Forex markets were relatively quiet on Monday as economic releases were limited. However, political challenges in the UK during the weekend, pressured the pound, while the dollar managed to gain ground as investors were widely expecting a third Fed rate hike despite continuing uncertainties around the US tax overhaul lingering in the background.

An article published in the Sunday Times over the weekend reported that forty parliament members from the Conservative Party agreed to sign a letter expressing their reluctance on Prime Minister Theresa May’s leadership -eight more members would be needed for her position to be threatened by a leadership contest. May has been struggling to regain support from her Conservative counterparts since she lost her majority in a snap election in June, while her stance in Brexit negotiations was also criticized.

In other news, the Brexit minister David Davis dismissed the two-week deadline on settling the divorce bill issue set by the EU Brexit negotiator, arguing on Sunday that Britain will not put on the table any amount or formula on how much the country owns to the EU upon leaving the bloc.

The pound retreated by 0.70% to $1.3096 after rising for two consecutive days. Euro/pound jumped by 0.50% to a ten-day high of 0.8891 and pound/yen tumbled by 0.85% to 148.54.

The dollar index, which measures the dollar’s strength against six major currencies, opened higher in Asia, trading around 94.54, 0.17% higher on the day, as investors continued pricing a third-rate hike in December. In addition, the Philadelphia Fed President, Patrick Harker, said on early Monday that he would back a rise in interest rates in December although inflation remains subdued. However, weaker inflation figures due out of the US on Wednesday could hamper monetary policy tightening and therefore pressure the dollar. Besides, that, further disappointments on the promised US tax reforms could also harm the dollar’s outlook.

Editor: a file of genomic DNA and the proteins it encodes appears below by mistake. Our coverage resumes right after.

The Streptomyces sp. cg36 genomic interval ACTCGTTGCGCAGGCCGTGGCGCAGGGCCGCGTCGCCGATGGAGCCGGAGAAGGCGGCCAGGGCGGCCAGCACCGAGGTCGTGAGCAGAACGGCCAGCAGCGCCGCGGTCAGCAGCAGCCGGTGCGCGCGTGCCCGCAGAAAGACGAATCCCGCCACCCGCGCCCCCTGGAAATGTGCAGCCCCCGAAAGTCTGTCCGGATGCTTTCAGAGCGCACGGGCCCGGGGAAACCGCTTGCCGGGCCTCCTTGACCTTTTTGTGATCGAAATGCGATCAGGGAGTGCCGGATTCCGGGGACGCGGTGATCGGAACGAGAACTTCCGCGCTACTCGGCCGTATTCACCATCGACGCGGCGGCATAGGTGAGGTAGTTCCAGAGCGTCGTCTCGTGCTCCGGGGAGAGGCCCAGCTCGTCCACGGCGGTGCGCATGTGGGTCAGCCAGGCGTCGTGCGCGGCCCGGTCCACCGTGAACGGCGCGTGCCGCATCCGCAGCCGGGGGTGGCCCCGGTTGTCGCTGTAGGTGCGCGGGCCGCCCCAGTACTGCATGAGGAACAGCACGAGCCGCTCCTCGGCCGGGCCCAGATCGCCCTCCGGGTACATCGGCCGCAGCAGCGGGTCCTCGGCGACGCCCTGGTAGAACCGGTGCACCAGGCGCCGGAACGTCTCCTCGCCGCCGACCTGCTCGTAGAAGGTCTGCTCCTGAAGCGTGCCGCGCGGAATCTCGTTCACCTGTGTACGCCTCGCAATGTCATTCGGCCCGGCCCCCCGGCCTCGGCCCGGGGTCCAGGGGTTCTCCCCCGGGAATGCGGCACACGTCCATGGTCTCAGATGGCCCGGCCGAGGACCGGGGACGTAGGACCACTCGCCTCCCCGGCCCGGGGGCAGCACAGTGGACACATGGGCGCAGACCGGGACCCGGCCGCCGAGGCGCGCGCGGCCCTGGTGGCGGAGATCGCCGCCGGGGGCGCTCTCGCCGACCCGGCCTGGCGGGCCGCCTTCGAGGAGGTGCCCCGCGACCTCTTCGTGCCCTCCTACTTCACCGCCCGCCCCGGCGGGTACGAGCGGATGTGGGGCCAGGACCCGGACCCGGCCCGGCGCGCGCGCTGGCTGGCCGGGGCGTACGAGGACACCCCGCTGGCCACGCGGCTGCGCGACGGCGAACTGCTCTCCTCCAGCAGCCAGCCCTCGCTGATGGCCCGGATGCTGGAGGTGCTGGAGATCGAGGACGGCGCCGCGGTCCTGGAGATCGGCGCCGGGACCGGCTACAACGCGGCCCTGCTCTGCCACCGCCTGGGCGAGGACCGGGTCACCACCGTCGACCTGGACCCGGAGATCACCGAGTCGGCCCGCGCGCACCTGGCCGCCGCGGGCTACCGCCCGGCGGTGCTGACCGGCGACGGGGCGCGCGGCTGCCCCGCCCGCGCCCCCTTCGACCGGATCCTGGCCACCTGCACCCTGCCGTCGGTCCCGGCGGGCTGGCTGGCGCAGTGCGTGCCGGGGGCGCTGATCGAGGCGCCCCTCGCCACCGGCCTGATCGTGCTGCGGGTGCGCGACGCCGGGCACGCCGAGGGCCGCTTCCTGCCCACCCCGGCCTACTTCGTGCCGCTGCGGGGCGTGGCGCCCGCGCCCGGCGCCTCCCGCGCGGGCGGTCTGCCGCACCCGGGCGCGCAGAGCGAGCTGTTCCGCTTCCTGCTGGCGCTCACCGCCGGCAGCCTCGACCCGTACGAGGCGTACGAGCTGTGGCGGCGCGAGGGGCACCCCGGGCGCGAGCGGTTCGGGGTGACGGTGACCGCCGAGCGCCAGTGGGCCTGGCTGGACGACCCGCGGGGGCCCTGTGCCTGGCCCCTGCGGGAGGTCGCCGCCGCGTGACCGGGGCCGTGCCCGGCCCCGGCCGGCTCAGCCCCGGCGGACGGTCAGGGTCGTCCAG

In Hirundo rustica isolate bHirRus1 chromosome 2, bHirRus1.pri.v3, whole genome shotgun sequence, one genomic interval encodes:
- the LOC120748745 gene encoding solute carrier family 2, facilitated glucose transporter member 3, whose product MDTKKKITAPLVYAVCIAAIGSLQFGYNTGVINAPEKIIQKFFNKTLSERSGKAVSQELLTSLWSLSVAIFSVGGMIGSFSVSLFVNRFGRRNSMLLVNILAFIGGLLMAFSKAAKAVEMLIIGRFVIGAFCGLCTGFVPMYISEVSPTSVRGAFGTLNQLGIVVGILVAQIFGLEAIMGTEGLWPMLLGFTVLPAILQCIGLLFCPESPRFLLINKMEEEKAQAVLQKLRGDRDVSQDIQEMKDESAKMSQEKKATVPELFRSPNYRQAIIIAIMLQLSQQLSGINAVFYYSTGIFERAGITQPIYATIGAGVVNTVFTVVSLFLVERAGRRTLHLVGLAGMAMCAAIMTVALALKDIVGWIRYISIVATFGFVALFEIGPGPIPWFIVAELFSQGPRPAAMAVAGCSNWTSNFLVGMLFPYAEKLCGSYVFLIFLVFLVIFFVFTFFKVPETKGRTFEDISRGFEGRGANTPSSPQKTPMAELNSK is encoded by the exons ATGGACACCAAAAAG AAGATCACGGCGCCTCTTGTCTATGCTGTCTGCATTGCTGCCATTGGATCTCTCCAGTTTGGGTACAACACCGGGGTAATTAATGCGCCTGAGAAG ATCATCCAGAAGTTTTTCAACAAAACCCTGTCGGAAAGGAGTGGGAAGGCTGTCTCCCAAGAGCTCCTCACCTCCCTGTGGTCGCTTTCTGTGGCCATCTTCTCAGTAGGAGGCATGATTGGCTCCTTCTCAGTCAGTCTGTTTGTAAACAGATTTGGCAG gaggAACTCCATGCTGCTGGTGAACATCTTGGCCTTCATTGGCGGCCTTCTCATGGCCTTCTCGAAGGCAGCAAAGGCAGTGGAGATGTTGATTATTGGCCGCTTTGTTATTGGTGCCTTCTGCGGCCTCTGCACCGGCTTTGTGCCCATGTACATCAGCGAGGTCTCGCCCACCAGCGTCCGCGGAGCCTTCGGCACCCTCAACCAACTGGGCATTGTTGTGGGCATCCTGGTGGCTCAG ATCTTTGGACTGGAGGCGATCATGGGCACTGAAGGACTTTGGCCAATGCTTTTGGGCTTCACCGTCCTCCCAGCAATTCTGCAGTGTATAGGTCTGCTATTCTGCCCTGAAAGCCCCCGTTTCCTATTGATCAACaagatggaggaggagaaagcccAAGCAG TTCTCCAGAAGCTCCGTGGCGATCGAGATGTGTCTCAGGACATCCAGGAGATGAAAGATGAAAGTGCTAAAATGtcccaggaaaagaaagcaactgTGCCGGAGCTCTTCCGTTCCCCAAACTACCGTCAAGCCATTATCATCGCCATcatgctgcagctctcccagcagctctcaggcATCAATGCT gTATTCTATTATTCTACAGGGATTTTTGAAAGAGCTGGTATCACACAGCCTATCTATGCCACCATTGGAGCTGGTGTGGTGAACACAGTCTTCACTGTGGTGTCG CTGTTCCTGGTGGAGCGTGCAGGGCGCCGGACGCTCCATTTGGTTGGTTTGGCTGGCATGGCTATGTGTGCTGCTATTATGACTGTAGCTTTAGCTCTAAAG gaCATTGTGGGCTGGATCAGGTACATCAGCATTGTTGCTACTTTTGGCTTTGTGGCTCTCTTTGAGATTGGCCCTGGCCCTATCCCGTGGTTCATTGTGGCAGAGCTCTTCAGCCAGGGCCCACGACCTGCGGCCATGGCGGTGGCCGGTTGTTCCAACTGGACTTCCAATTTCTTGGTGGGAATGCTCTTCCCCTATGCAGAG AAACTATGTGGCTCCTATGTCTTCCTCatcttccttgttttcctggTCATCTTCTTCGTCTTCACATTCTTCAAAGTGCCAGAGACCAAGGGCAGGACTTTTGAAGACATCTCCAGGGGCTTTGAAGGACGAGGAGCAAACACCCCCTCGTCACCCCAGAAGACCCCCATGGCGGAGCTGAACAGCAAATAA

Meanwhile, the US President, who continues his 12-day trip across Asia, expressed his satisfaction on the progress of trade arrangements during his visit, notifying that the White House will release a statement on North Korea and trade issues on Wednesday.

Dollar/yen was mainly flat around 113.49. The dollar-denominated gold edged up to $1,276.28 per ounce after a deep fall on Friday towards $1,273.25.

Euro/dollar was 0.21% down amid political turmoil in the Eurozone and specifically in Spain, where the Prime Minister, Mariano Rajoy urged Catalans to pull back from independence, arguing that next month’s regional elections will help Catalonia to recover from “the havoc of separatism”.

In other currencies, the aussie retreated by 0.22% to $0.7647 after another lawmaker resigned over his dual citizenship, reducing Prime Minister Malcolm Turnbull’s majority even further, while the RBA Governor admitted that rates would rise only if wage growth and inflation will pick up.

The kiwi fell by 0.17% to $0.6917.

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